Why I Miss My Misogynist Latin@ Boyfriend

Ofelia and Sarah

Me and Sarah: A black and white photo of a short-haired at attractive young woman kissing a masculine person wearing sunglasses, a collared shirt, and a v-neck sweater.

Well, I don’t miss his misogyny. What I miss is the ease with which we moved through each others worlds. Primarily, the ease by which we navigated each other’s family lives. We knew that each of us was a tiny wheel in a beautiful messy mechanism that was our family life. I was eighteen. He was twenty-six. I had no drivers license (or self-esteem) so his mom, Priscilla, drove from Rancho Cucamonga in her rusting F-150 to our apartment in Ontario to take me to and from work. My sweetie and his mama both worked at the same Mexican restaurant and took turns shuttling us around often with his sixteen-year-old sister’s baby bouncing around in the back seat.

If his sister and I were both working swing shift at the mall we smoked secret cigarettes together before we got picked up. His mom tried to teach me how to iron a man’s dress shirt and I cried when I could not remember the steps. His parents were reformed working class cholos. My mom  grew up working as a migrant farm laborer.

Even though our families were wildly different, everything was easy and natural when it came to family life. I can remember the overwhelming joy I felt when we first revealed to one another that we both adhered to the old adage, ‘family first.’ After so many white boyfriends who made me feel as though my big Mexican family was shameful and to be avoided, this sweet boy did everything in his power to slip right into the fabric of my family life.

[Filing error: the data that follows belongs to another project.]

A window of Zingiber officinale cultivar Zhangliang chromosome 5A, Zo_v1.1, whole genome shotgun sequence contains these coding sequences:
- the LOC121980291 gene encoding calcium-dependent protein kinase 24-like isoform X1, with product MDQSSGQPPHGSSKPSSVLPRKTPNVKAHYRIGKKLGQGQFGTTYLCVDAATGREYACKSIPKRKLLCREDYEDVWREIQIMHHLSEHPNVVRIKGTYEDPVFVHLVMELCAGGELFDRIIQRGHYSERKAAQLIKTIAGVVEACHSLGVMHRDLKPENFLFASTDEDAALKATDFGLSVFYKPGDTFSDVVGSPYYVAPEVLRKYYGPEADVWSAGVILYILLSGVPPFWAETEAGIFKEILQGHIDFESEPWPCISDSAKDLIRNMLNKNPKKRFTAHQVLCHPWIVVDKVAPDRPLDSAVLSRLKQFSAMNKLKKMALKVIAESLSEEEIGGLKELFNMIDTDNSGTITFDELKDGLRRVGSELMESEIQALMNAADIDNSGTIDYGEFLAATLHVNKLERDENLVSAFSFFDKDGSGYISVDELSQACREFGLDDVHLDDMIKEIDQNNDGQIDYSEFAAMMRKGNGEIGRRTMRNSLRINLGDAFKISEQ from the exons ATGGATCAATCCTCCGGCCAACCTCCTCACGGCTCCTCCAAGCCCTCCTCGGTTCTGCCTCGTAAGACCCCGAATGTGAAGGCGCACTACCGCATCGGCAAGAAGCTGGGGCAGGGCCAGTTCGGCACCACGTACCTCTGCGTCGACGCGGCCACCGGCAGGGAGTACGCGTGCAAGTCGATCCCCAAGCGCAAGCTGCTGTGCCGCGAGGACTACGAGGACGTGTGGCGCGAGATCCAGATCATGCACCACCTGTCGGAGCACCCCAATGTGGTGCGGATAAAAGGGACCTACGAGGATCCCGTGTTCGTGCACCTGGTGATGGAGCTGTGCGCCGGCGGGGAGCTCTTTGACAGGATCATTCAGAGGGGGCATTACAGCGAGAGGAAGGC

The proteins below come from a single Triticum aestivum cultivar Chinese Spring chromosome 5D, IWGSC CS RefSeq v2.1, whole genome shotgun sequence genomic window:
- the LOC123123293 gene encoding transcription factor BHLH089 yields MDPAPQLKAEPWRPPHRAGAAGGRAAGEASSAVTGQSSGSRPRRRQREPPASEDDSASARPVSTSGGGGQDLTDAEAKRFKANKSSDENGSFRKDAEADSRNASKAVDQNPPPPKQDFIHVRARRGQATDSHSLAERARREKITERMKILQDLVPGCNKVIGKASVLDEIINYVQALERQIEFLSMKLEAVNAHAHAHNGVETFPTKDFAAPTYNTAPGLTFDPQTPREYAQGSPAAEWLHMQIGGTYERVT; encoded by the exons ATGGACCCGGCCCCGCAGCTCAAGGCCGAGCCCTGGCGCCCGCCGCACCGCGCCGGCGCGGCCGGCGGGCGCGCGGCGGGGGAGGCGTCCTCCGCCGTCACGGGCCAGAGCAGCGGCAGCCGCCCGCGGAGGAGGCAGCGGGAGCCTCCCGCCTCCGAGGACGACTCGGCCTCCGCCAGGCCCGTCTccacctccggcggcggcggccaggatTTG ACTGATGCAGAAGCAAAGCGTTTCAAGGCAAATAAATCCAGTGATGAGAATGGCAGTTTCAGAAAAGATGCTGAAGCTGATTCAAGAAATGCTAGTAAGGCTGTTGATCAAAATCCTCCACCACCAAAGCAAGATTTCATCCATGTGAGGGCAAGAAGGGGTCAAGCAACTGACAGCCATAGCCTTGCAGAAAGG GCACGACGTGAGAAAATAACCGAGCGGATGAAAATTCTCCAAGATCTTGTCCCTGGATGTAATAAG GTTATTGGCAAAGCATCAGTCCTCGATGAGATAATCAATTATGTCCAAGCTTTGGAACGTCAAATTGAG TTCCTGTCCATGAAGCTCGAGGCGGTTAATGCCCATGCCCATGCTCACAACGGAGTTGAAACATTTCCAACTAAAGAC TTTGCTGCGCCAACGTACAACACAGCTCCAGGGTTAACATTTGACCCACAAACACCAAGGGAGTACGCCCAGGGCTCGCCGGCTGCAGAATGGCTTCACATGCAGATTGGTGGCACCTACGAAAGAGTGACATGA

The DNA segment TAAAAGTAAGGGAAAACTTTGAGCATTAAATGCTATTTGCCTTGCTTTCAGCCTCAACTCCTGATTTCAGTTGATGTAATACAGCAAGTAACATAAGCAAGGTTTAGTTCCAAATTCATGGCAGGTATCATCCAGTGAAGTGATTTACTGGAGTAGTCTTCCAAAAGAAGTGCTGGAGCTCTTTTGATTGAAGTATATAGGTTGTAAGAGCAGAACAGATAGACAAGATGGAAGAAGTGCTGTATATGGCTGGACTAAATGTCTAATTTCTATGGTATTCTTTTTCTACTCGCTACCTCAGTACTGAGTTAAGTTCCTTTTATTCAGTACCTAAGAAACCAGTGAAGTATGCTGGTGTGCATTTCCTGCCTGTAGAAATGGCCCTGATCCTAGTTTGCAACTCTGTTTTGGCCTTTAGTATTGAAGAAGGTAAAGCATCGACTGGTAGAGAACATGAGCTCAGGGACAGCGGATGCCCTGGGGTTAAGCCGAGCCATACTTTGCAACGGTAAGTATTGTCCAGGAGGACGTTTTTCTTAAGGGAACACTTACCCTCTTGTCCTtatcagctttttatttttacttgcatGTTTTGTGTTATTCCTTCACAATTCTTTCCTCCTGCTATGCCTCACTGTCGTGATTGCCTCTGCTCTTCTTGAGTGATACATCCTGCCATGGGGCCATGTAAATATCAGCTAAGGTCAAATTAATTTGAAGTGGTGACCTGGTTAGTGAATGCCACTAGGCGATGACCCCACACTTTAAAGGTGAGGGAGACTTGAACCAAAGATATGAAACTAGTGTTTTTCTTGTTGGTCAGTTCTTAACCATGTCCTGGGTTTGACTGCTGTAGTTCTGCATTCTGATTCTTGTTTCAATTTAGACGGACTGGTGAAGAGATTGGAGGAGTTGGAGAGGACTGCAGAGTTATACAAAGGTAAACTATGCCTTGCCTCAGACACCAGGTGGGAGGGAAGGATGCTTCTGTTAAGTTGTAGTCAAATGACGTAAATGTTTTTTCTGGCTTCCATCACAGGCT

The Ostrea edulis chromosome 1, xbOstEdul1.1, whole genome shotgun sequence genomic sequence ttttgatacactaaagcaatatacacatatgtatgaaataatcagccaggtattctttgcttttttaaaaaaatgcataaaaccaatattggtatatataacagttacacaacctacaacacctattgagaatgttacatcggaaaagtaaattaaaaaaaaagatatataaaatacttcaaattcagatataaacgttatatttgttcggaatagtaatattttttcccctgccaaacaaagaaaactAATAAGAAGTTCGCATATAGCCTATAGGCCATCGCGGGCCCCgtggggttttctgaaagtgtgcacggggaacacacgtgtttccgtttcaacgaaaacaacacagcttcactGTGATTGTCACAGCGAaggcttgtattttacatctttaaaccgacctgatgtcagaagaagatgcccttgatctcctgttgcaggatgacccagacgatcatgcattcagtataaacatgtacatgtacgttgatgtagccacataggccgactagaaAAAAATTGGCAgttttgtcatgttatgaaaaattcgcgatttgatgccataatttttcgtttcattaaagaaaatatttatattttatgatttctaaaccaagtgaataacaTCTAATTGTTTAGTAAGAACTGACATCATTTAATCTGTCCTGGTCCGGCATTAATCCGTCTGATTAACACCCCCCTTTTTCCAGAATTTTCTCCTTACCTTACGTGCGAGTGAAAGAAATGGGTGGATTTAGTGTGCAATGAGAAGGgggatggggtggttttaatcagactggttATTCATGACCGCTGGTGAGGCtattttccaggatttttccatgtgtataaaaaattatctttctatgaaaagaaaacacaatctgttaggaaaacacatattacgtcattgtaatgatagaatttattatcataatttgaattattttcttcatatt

My family parties usually meant sitting around a table eating pan dulce with coffee and telling stories late into the night, while his family’s involved turntables, coolers filled with beer,  and bounce houses. On holidays, we celebrated with both families, first with his brood in LA, then driving five hundred miles to celebrate with mine. My family loved Rene and his family loved me. We thought we were going to get married.

It was 1998 and I had already decided that I was a dyke when I met Rene and was confounded when I fell in love with this  sweet genderqueer boy who encouraged me to live openly as a bisexual and experiment with women. Years later, when our porno performative all girl (except Rene, kinda) gang bang sex life began to feel, well, performative and I needed to have private intimacy with my female lovers, it was fine with Rene, until it wasn’t.

But what I miss isn’t just the ease of sharing a cultural history, but the ease I felt when my family perceived my sexuality to be heterosexual. Although I’m no longer estranged from my family and one of my girlfriends has met my extended family, I did’t see any of the familiar warmth that they expressed for Rene extended to her.

I don’t miss the way that boy replicated the emotional violence committed by his father against his mother with me. I don’t miss him using his power to scare me, to make me feel stupid, the way he blew my money on partying, or convinced me I couldn’t survive without him. But these have nothing to do with our shared Latinx history. I miss fasting together for Lent, making vegan capirotada, and babysitting all the kids in the family together. Most of all I miss how easy it was to be with my family with him. For a time, I thought what I was missed with the way in which my straight relationship was privileged, but I realize now that what I really long for is for my two trans girlfriends to experience the same love, warmth, and acceptance that Rene enjoyed.

It’s been close to nine years since I came out to my Latinx family, and I have to admit, they are coming around. And while my two white girlfriends may never experience the kind of cultural familiarity and comfort that I had with Rene, I hope that one day my queer and trans lovers will have the opportunity to enjoy the kind of ease that I once experienced with my family. And it would seem that my only chance of getting what I want is by taking the risk of opening myself up to the possibility of being hurt by familial rejection and wading through the discomfort until I get there.

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